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Director of the Early Childhood Development Unit on the Registration and Reopening of Early Childhood Facilities


By Kevon Browne

St Kitts and Nevis (WINN): At the NEOC briefing on September 23, Director of the Early Childhood Development Unit Kimona Browne spoke about the reopening and registration for early childhood facilities.

Currently, there are five public and 19 private facilities that have been approved for the commencement of operations under the COVID-19 guidelines in Nevis; while on St. Kitts, 15 public and 55 private facilities that have been approved for operations.

Browne advised that all parents and guardians should be aware that approved facilities were issued a Certificate of Approval that should be on display in a conspicuous place within the facility.

“Please note that there are ongoing assessments to have all outstanding facilities comply with the protocols and standards for the sector.”

Browne stated that it had been observed that a number of unregistered facilities have been advertising their services. She urged those facilities to register as soon as possible.

In order to register an early childhood facility, Browne briefly explained the steps taken.

1. Apply to the Early Childhood Development Unit.

2. Applicants will be interviewed to ascertain the suitability of the applicant to operate an early childhood facility.

3. If deemed suitable, an evaluation of the proposed site will be conducted to assess the suitability of the space to operate an early childhood facility.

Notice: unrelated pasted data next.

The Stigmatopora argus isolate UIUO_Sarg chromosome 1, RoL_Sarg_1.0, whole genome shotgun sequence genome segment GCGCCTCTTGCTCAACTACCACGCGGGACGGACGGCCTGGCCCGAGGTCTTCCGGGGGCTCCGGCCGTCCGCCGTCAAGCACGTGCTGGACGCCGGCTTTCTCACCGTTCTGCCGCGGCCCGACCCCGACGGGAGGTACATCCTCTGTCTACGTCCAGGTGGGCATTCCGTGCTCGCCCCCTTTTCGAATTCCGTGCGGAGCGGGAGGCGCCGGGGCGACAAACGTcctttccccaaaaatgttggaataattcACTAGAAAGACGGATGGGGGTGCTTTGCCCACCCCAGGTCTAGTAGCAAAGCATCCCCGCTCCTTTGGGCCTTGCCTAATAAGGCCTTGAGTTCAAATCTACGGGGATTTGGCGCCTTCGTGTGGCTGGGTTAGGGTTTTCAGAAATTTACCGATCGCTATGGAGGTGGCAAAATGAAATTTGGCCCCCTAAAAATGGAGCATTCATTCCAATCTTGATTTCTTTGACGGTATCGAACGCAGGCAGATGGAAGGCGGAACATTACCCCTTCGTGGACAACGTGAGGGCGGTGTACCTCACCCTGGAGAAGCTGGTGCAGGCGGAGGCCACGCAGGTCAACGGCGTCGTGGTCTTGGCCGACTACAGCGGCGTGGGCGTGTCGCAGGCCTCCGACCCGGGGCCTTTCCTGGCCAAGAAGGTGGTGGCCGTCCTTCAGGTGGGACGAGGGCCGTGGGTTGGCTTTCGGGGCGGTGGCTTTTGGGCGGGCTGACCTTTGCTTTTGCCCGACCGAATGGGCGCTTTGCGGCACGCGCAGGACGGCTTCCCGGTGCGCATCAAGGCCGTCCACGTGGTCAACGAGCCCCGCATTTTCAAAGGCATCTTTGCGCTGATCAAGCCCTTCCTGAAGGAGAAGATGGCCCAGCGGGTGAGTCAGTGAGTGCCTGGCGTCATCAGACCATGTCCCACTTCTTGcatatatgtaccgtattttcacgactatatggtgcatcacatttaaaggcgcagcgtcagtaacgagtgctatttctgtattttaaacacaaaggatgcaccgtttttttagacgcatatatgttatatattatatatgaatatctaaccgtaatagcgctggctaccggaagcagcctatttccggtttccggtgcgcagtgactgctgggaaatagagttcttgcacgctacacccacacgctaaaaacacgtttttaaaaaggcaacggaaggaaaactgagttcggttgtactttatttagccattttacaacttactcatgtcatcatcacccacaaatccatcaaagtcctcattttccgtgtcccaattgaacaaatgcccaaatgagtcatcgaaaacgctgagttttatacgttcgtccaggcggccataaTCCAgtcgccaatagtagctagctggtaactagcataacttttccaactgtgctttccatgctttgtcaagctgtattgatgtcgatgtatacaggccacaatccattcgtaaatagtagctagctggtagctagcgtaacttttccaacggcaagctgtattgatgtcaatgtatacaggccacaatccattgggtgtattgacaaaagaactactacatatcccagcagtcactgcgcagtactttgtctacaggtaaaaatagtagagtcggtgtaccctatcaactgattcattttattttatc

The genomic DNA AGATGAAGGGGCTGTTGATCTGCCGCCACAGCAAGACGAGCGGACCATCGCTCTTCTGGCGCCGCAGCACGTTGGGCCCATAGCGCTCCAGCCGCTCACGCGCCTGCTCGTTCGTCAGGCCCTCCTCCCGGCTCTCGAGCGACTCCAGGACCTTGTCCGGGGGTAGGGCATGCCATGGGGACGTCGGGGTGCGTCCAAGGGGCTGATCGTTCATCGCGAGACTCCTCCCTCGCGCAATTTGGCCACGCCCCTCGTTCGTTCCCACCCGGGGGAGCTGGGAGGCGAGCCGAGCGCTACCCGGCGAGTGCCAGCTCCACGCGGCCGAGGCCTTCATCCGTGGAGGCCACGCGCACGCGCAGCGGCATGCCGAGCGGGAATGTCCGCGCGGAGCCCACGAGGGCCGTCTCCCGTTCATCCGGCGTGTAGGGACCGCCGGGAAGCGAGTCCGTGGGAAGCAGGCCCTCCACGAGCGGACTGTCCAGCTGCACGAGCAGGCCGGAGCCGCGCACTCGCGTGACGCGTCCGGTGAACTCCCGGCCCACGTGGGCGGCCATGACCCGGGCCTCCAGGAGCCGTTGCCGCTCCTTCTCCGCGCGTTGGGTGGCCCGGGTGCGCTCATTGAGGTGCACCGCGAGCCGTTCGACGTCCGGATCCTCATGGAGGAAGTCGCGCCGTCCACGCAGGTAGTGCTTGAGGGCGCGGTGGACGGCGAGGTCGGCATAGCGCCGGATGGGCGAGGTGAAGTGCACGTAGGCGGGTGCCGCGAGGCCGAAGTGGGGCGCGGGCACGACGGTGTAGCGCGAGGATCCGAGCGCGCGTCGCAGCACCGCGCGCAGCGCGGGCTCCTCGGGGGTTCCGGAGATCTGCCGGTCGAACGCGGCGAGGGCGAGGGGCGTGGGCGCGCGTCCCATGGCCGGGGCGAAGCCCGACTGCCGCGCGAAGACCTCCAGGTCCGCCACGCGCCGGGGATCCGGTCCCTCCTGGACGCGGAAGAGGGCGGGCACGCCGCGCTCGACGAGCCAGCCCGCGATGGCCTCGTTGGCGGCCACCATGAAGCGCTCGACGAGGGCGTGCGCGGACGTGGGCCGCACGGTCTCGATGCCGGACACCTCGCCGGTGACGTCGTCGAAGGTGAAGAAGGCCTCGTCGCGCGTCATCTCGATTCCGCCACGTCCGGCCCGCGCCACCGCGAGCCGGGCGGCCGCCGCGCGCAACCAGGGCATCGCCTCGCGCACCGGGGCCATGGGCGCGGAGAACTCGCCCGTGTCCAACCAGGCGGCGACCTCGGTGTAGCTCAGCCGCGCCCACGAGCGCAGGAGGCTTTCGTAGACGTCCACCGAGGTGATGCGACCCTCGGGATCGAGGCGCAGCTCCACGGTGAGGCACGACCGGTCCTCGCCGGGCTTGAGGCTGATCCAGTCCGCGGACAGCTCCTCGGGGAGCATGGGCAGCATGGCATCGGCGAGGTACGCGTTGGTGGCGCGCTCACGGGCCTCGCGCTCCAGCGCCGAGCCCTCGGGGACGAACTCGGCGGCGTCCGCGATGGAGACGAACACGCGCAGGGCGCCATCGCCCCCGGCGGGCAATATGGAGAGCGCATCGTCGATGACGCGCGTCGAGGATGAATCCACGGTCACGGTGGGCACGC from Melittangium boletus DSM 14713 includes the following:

4. If a new building is to be constructed advice will be given on the layout to secure suitability to the facility.

5. If the proposed space is the applicant’s home, there will be an assessment of all residents of the home as well as regular visitors to the property.

Based on these assessments, the suitability for the operation of an early childhood facility will be determined.

In speaking about the spatial availability in early childhood facilities, Browne stated that all facilities must be measured and assigned a maximum number of children who can be served.

“Therefore, we are working to have each approved facility displayed to specified center maximum capacity in a conspicuous point of entry to the facility. This is one of a set of minimum standards that are best practices… throughout the Eastern Caribbean.”

Other considerations in the minimum standards for the operation of an early childhood facility include:

1. A learning environment with sufficient indoor space, furniture for care and rest and an organized room for play

2. Basic Daily Schedule familiar to the children.

Approved facilities must be kept in accordance with the protocols set and the standards developed and imposed by the Early Childhood Development Unit’s legal right to set such standards. Browne concluded by stating:

“Please note that failure to comply may result in the immediate withdrawal of the approved permission to operate.”


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